Gulf Seafood Fact: Gulf seafood is low in saturated fat, but it offers healthy omega-3 fatty acids that have been shown to help reduce the risk of heart disease.
Gulf Seafood Fact: Gulf shrimp and some finfish are at peak season in May and June.
JACKSON, Miss. – Last fall Belhaven University mobilized a collaborative effort among churches to address the issue of mental health in Mississippi. So many of the challenges facing the state have a mental health component, and the church is often the first place people turn to for help.
Bridging the gap between faith, mental health and health leaders, Belhaven’s Institute for International Care and Counsel hosted over 170 pastors, mental health workers, social workers, nurses and community leaders. They explored ways to work together in advocacy, prevention, support and training.
The Mind, Body, Spirit: Connecting Faith and Wellness summit featured keynote speakers, workshops, discussions and several short, powerful talks related to health and mental health. The event specifically focused on raising awareness, reducing stigma, creating stronger relationships and building a sustainable plan for the future of mental health in Mississippi.
According to Belhaven University President Roger Parrott, the summit laid the groundwork for future training, conferences and projects. “We’re looking forward to ways in which we can work together going forward to address this critical need all across the state of Mississippi.”
By Brian B. Parr, Ph.D. ACSM Certified Clinical Exercise Physiologist
If you play sports or exercise regularly you probably have experienced some sort of injury. Hopefully yours was just a minor muscle strain, joint sprain, or soreness after a workout. Sports-related injuries are common, and most people who exercise report some type of injury in a given year. Thankfully, most are not serious enough to prevent continuing an exercise program, especially if minor injuries are addressed before they progress to cause more lasting damage. If you do sustain a muscle or joint injury you will probably ice the affected area to help it heal. But there are also several other techniques that can help speed recovery.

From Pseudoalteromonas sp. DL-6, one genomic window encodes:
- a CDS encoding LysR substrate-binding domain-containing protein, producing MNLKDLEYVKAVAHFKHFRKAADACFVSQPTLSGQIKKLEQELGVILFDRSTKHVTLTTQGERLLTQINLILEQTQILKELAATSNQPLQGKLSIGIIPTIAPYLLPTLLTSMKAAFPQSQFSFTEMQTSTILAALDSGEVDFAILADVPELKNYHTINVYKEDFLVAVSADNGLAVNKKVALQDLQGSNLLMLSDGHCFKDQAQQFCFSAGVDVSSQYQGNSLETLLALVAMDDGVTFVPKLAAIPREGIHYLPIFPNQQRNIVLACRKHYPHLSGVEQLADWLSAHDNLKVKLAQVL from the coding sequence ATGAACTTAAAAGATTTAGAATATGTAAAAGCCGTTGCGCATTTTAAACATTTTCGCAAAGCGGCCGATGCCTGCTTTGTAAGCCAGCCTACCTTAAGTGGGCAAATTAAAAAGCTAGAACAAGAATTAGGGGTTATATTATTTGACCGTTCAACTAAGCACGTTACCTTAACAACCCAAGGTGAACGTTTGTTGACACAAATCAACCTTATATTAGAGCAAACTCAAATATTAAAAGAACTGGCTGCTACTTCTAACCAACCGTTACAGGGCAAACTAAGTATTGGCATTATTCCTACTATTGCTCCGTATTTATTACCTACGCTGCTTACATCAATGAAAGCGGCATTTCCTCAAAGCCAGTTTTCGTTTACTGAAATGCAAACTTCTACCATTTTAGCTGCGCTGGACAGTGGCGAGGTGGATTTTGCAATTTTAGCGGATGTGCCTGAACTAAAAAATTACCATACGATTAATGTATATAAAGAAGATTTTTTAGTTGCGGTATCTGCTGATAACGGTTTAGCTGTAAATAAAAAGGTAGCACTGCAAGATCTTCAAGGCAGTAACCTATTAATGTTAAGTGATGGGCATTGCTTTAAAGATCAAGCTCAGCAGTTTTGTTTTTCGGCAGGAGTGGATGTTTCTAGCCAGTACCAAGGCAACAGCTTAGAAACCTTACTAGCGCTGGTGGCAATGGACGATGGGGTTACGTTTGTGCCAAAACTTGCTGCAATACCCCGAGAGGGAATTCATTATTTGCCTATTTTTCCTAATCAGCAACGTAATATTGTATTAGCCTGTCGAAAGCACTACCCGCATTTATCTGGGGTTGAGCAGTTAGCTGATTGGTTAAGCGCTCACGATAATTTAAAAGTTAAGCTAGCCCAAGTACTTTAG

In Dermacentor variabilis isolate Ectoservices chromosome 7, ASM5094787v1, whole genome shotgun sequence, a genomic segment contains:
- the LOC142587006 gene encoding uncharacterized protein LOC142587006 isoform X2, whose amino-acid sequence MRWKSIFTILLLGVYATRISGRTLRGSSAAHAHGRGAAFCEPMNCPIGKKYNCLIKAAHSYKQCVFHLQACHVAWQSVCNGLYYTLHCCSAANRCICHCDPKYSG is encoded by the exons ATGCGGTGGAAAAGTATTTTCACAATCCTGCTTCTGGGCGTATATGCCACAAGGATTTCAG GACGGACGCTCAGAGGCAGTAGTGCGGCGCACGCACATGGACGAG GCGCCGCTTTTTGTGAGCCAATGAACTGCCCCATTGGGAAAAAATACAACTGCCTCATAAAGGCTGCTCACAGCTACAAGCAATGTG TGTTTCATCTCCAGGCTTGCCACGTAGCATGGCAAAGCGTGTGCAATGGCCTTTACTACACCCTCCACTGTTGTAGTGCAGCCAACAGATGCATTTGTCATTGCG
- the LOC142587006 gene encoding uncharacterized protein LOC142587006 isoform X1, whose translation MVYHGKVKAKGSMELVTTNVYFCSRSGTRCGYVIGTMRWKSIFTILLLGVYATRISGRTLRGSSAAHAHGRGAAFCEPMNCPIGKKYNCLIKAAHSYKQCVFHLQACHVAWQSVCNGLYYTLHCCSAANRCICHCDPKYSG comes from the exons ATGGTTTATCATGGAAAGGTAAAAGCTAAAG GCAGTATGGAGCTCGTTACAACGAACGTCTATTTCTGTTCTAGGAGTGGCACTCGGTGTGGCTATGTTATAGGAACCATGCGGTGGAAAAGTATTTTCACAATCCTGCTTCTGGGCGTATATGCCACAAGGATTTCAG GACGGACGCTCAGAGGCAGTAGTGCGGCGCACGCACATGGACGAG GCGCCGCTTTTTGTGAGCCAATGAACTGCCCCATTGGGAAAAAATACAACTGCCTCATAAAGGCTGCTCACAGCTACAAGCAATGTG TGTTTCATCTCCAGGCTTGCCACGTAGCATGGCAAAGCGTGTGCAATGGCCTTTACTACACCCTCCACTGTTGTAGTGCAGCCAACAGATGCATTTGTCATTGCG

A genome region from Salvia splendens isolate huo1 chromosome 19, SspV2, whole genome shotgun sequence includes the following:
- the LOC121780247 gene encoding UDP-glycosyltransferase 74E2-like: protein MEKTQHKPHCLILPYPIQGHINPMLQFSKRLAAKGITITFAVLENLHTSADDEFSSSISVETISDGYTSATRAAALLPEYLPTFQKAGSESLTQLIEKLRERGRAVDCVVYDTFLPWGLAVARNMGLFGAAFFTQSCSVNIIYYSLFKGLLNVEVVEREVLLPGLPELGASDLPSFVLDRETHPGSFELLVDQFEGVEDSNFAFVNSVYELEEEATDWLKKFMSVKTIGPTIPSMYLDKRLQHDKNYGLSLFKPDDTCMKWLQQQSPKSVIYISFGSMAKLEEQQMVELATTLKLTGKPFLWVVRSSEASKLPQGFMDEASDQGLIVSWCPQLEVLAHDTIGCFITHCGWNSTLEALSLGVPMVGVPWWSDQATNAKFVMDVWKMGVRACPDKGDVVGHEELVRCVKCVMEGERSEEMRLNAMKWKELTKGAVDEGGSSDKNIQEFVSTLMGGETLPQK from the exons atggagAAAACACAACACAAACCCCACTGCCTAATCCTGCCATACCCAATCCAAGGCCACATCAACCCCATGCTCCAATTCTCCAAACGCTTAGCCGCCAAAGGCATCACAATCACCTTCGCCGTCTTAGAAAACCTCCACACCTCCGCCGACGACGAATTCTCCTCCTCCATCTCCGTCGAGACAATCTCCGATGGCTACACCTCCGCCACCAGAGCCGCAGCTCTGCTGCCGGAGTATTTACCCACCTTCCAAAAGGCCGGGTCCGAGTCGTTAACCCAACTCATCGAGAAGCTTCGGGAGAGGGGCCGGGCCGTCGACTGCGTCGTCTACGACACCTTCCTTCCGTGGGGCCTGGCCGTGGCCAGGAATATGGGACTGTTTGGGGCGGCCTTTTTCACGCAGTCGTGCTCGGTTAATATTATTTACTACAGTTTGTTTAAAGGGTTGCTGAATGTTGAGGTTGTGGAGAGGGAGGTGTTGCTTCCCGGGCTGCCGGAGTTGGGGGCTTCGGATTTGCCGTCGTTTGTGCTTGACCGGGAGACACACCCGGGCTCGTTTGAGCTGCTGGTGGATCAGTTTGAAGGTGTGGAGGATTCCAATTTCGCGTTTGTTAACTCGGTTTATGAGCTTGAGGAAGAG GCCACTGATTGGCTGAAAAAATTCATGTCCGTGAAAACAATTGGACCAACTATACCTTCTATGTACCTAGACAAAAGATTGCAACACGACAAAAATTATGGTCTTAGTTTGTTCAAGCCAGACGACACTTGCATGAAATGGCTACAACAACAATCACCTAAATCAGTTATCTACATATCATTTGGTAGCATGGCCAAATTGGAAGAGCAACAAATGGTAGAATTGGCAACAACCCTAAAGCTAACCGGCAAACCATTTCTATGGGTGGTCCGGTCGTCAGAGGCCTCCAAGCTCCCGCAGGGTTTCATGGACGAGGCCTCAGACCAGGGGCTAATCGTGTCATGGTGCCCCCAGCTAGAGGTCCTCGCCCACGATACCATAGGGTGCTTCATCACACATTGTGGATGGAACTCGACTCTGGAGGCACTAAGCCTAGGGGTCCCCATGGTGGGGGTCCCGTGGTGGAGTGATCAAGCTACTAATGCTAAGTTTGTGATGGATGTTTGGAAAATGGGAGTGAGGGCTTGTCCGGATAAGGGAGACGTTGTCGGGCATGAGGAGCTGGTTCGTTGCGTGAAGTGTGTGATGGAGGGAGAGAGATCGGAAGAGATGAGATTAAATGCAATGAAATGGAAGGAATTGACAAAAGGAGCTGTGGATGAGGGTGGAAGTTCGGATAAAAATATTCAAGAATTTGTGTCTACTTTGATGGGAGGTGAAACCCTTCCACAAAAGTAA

RICE is Nice
The most common recommendation for treating a minor exercise injury is to use ice to reduce swelling and speed healing. For example, an ankle sprain might be treated by sitting with the injured leg elevated while applying ice; later the joint might be wrapped with athletic tape to provide support and further reduce inflammation. This combination is called RICE – rest, ice, compression, elevation – and makes intuitive sense. Staying off the injured limb prevents further injury and allows healing to begin. And it seems reasonable that reducing inflammation through cold therapy, compression, and elevation can reduce pain and enhance repair of the injured muscles, tendons, or ligaments. It is also something that people can do at home without medical guidance. For most of us, RICE is how we have been told to treat minor injuries.
Other Techniques on the Treatment Menu
In recent years, many athletic trainers and athletes have begun to use several other treatments for sports injuries. These techniques have become more visible, thanks in part to their use by professional and Olympic athletes. Their popularity is in part due to the realization that inflammation is a key component in tissue repair and in some cases reducing it with ice therapy might actually hinder injury healing. More and more sports medicine professionals are using modalities other than (or in addition to) RICE to treat many injuries. Let’s explore a few alternative treatments for sports injuries – voodoo flossing, cupping, and kinesio taping.
Do That VooDoo
The benefits of compression for injury healing can be achieved by tightly wrapping an injured area with a rubber band, called “floss,” for a short time, usually less than a minute. This technique, commonly called voodoo flossing, is used to increase joint mobility and speed healing of minor injuries. Tightly wrapping a joint has several potential effects which can help improve movement and reduce pain. When voodoo floss is applied to a joint it presses the skin, muscle, and fascia (the layers between the skin and muscle) together. Then, moving the joint forces these tissues to slide past each other, breaking adhesions between the layers. When the floss is removed, the tissues can move more freely. Compressing the tissue also reduces blood flow which, paradoxically, results in even greater blood flow when the floss is released, providing nutrients to the injured area.